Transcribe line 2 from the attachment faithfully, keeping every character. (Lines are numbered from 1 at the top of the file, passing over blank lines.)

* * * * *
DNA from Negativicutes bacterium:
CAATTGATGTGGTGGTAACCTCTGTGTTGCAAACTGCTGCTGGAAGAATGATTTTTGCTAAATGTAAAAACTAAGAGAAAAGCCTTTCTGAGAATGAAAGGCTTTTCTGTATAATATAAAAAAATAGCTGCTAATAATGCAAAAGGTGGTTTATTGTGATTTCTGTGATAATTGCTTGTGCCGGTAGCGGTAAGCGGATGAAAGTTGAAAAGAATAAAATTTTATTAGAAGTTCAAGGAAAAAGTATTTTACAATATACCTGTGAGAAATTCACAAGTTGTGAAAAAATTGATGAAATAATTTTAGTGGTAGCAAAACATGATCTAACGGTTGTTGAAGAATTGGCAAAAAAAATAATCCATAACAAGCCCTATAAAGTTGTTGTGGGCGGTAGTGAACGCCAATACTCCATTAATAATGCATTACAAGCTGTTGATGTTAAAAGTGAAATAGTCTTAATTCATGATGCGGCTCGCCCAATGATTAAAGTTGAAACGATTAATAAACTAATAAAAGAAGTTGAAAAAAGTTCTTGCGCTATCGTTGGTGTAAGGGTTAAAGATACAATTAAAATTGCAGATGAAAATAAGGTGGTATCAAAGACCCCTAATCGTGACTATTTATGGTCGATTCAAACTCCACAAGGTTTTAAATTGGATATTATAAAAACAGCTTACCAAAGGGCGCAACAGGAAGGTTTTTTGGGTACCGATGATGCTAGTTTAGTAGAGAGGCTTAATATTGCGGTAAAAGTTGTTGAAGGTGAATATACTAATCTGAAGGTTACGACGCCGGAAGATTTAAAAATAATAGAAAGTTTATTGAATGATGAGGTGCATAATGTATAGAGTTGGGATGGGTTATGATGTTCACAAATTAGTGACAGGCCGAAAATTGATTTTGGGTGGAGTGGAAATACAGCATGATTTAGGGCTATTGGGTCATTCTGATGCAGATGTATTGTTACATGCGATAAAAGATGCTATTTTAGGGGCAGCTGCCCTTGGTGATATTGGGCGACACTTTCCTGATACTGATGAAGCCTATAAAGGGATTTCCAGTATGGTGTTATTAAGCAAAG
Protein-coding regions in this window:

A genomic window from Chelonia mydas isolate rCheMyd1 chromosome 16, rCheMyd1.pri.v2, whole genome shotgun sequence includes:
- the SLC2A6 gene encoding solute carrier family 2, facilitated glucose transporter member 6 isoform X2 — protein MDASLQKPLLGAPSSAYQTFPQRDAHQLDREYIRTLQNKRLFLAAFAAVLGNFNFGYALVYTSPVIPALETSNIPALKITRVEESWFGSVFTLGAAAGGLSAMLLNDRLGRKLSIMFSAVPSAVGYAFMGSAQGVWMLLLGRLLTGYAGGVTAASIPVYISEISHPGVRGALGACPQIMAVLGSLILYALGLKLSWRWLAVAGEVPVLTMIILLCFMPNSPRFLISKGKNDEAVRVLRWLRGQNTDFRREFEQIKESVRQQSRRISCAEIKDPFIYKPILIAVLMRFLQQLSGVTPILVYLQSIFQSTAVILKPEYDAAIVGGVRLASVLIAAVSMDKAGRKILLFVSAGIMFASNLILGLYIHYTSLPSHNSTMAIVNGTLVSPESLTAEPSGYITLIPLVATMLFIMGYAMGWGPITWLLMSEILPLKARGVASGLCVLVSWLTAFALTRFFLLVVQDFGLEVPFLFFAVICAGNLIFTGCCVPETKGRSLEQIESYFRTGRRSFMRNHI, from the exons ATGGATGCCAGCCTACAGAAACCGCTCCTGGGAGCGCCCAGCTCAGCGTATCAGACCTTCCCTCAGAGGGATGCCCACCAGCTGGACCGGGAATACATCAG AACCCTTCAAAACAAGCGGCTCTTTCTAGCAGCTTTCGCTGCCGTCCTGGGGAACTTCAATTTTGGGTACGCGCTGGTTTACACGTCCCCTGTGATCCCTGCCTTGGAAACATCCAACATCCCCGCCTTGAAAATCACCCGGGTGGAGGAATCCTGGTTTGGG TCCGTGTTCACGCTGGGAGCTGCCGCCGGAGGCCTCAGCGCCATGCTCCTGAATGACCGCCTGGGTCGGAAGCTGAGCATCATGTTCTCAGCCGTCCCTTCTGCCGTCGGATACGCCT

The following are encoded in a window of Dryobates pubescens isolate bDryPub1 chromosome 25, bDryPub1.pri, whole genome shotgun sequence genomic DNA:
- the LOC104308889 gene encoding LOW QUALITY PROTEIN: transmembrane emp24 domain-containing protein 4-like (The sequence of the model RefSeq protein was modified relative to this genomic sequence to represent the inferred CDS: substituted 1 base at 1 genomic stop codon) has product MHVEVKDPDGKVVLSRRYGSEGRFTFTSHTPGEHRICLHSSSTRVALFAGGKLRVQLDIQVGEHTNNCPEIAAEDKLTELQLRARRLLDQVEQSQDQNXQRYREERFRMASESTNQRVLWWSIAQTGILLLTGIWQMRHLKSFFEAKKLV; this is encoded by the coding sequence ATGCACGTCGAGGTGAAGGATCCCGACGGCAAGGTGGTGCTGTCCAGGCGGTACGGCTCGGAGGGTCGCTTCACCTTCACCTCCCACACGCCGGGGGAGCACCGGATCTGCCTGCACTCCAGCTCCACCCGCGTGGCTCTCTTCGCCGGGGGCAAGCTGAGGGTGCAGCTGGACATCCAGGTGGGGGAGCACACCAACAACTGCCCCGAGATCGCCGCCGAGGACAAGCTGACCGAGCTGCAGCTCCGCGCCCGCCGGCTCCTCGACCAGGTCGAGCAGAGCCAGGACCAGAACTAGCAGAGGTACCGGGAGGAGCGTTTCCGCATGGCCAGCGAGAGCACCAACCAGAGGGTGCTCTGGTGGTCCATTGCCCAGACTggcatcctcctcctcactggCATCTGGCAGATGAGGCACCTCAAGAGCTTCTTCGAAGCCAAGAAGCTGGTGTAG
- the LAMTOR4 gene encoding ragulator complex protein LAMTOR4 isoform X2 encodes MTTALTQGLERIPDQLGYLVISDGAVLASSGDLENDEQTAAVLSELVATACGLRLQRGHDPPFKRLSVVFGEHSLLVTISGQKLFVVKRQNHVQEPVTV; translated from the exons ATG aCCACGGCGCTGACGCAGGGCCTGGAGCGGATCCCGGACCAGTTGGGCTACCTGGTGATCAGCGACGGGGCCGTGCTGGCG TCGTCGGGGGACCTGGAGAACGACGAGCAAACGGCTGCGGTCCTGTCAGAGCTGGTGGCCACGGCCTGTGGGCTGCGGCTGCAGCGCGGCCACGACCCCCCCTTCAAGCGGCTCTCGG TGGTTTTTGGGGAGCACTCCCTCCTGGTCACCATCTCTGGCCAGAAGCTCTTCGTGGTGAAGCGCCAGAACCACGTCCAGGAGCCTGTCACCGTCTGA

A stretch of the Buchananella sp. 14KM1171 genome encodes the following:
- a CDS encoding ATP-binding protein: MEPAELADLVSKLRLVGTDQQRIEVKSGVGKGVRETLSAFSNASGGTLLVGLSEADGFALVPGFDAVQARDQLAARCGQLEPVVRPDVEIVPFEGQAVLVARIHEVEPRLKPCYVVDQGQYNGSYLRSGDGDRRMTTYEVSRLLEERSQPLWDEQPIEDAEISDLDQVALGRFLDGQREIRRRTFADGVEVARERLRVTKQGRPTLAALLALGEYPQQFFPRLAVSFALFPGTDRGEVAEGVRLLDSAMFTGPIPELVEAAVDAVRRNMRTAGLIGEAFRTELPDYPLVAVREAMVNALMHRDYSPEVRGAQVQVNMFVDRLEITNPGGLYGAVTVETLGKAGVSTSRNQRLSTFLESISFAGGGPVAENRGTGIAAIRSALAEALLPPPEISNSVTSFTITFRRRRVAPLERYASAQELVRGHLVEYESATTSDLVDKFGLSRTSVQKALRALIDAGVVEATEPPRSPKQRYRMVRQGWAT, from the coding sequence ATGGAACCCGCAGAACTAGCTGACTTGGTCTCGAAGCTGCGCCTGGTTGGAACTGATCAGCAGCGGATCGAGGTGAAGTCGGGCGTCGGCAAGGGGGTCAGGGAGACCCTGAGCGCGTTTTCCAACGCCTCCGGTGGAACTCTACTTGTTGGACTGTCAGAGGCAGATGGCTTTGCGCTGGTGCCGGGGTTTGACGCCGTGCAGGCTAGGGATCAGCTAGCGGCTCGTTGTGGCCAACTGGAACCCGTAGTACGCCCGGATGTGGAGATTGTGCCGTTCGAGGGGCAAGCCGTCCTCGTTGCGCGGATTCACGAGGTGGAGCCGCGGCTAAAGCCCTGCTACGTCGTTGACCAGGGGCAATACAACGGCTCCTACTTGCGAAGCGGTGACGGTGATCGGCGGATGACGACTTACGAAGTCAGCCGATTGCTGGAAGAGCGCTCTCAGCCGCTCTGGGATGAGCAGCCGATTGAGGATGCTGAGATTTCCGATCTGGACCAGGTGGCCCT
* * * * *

CAATTGATGTGGTGGTAACCTCTGTGTTGCAAACTGCTGCTGGAAGAATGATTTTTGCTAAATGTAAAAACTAAGAGAAAAGCCTTTCTGAGAATGAAAGGCTTTTCTGTATAATATAAAAAAATAGCTGCTAATAATGCAAAAGGTGGTTTATTGTGATTTCTGTGATAATTGCTTGTGCCGGTAGCGGTAAGCGGATGAAAGTTGAAAAGAATAAAATTTTATTAGAAGTTCAAGGAAAAAGTATTTTACAATATACCTGTGAGAAATTCACAAGTTGTGAAAAAATTGATGAAATAATTTTAGTGGTAGCAAAACATGATCTAACGGTTGTTGAAGAATTGGCAAAAAAAATAATCCATAACAAGCCCTATAAAGTTGTTGTGGGCGGTAGTGAACGCCAATACTCCATTAATAATGCATTACAAGCTGTTGATGTTAAAAGTGAAATAGTCTTAATTCATGATGCGGCTCGCCCAATGATTAAAGTTGAAACGATTAATAAACTAATAAAAGAAGTTGAAAAAAGTTCTTGCGCTATCGTTGGTGTAAGGGTTAAAGATACAATTAAAATTGCAGATGAAAATAAGGTGGTATCAAAGACCCCTAATCGTGACTATTTATGGTCGATTCAAACTCCACAAGGTTTTAAATTGGATATTATAAAAACAGCTTACCAAAGGGCGCAACAGGAAGGTTTTTTGGGTACCGATGATGCTAGTTTAGTAGAGAGGCTTAATATTGCGGTAAAAGTTGTTGAAGGTGAATATACTAATCTGAAGGTTACGACGCCGGAAGATTTAAAAATAATAGAAAGTTTATTGAATGATGAGGTGCATAATGTATAGAGTTGGGATGGGTTATGATGTTCACAAATTAGTGACAGGCCGAAAATTGATTTTGGGTGGAGTGGAAATACAGCATGATTTAGGGCTATTGGGTCATTCTGATGCAGATGTATTGTTACATGCGATAAAAGATGCTATTTTAGGGGCAGCTGCCCTTGGTGATATTGGGCGACACTTTCCTGATACTGATGAAGCCTATAAAGGGATTTCCAGTATGGTGTTATTAAGCAAAG